Report: Inhumane Treatment of Farmworkers in North Carolina
A report released by Members of the British Parliament details the horrific conditions faced by many farmworkers in North Carolina. Among their findings were human rights violations including child labor by children as young as seven, substandard housing with no ventilation and bug infested mattresses, and exploitation of workers by having them work inhumane hours for very little pay. From NC Policy Watch's article on the report,
The report, A Smokescreen for Slavery: Human Rights Abuses in UK Supply Chain, exposes a horrific list of human rights violations including child labor by children as young as seven, substandard housing with no ventilation and bug infested mattresses, and exploitation of workers by having them work inhumane hours for very little pay. Other areas of concern identified by the report include a lack of access to clean drinking water for workers and a lack of protective clothing to prevent infection from pesticides and even from the tobacco plant itself. The report also explains that some of the inhumane living and working conditions are permitted by lax labor standards. For example, under North Carolina law, it is legal for thirty men to share two toilets with no dividers.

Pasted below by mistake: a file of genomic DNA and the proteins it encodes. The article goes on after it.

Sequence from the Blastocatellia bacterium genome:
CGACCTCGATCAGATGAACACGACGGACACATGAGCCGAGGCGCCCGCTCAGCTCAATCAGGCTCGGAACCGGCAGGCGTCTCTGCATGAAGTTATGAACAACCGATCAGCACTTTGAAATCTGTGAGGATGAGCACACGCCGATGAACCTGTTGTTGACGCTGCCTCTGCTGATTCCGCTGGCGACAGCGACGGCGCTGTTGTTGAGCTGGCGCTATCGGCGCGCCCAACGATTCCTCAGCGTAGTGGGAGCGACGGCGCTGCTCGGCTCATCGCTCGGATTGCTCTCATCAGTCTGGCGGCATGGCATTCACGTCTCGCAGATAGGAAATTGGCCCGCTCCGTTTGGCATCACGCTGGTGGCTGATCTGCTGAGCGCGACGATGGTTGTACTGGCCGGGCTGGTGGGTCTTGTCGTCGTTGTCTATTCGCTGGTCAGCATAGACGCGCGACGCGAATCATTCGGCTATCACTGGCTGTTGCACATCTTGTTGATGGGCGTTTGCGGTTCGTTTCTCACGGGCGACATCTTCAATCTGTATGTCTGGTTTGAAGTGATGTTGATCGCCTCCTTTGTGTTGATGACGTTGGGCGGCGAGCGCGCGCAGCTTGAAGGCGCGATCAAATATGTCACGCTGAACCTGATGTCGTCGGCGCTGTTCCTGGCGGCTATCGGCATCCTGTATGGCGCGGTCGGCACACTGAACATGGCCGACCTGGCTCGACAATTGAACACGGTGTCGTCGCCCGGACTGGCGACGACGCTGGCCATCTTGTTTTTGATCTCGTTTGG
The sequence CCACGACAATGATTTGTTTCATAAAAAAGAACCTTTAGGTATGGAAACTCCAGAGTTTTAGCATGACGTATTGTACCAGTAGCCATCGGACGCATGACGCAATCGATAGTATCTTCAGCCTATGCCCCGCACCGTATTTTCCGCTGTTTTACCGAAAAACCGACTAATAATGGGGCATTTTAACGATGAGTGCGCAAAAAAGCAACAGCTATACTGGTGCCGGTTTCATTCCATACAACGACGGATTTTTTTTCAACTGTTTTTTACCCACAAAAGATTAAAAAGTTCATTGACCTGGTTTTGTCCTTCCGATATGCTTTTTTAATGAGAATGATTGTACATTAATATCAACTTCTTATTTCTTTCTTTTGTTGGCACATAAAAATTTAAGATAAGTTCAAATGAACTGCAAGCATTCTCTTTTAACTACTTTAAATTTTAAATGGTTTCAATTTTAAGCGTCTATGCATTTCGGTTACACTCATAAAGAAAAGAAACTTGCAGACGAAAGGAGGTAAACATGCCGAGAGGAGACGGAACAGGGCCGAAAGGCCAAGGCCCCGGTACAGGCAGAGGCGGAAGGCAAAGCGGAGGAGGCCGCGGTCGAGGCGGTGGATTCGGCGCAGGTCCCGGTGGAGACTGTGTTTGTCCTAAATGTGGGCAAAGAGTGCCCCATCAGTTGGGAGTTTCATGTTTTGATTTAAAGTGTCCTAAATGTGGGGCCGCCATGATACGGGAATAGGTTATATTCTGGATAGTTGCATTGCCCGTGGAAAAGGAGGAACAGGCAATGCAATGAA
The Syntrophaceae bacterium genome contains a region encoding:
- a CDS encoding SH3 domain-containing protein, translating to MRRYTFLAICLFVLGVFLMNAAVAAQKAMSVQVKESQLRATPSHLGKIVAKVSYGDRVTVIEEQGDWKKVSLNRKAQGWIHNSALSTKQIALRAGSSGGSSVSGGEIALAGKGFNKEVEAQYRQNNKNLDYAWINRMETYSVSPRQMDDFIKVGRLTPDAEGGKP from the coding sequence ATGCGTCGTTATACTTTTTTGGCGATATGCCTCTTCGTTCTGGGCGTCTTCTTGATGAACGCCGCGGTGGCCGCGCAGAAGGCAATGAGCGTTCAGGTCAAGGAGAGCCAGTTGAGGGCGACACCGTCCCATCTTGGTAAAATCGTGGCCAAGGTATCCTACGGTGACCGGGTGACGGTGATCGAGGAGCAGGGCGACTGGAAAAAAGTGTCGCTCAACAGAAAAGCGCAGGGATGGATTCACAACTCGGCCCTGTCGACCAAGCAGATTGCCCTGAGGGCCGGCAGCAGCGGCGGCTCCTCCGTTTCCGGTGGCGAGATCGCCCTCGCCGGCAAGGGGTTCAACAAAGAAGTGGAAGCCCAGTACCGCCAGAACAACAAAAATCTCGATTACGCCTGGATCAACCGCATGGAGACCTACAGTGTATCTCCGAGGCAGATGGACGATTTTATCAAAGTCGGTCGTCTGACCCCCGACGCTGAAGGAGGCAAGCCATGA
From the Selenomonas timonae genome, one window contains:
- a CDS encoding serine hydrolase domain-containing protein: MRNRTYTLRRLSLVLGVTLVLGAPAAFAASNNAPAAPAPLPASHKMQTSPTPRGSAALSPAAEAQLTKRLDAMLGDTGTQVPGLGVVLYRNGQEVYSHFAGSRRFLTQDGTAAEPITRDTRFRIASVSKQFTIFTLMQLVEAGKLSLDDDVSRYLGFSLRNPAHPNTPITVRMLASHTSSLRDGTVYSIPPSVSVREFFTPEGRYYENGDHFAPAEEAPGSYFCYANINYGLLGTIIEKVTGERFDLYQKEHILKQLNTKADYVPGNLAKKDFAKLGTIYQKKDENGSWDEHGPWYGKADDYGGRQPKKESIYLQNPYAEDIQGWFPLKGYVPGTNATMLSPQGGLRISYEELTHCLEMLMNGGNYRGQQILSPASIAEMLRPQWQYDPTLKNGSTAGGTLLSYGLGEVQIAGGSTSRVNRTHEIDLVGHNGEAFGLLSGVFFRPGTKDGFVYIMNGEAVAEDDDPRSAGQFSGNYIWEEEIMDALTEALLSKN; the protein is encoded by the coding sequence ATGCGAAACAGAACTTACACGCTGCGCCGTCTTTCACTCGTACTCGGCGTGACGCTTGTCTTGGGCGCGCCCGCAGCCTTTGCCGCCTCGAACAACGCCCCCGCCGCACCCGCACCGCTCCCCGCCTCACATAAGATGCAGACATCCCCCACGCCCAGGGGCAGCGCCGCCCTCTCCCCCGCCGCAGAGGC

The main problem, as explained by the report, is that farmworkers are afraid to report these issues for fear of being fired or deported (since many are undocumented). The National Labor Relations Act, the only law that allows workers to unionize and make demands without fear of retaliation, does not include agriculture workers. The report concludes that until farmworkers are free to join and form trade unions, they won’t be able to speak out about the injustices they face.
The Farm Labor Organizing Committee (FLOC) invited Lavery and Sheridan to observe the inhumane conditions firsthand in an effort to get Reynolds American Inc. (Reynolds), a major purchaser of the tobacco produced in these fields, to end the human rights injustices in its supply chain. British American Tobacco (BAT), a UK based company, owns 42% of Reynolds. Based on the report shared yesterday, an Early Day Motion signed by thirty-four members of Parliament urged BAT to use its influence over Reynolds to reach an agreement with FLOC which would allow the workers to organize and demand humane living and working conditions.
“After seven years of farmworkers bringing these issues to the tobacco industry, we deeply appreciate the members of Parliament visiting with our membership in North Carolina and look forward to their broad publicity of the injustices that that they witnessed first hand,” said FLOC President Baldemar Velasquez. “We hope BAT and Reynolds will take this seriously and finally move to clean up their supply chains.”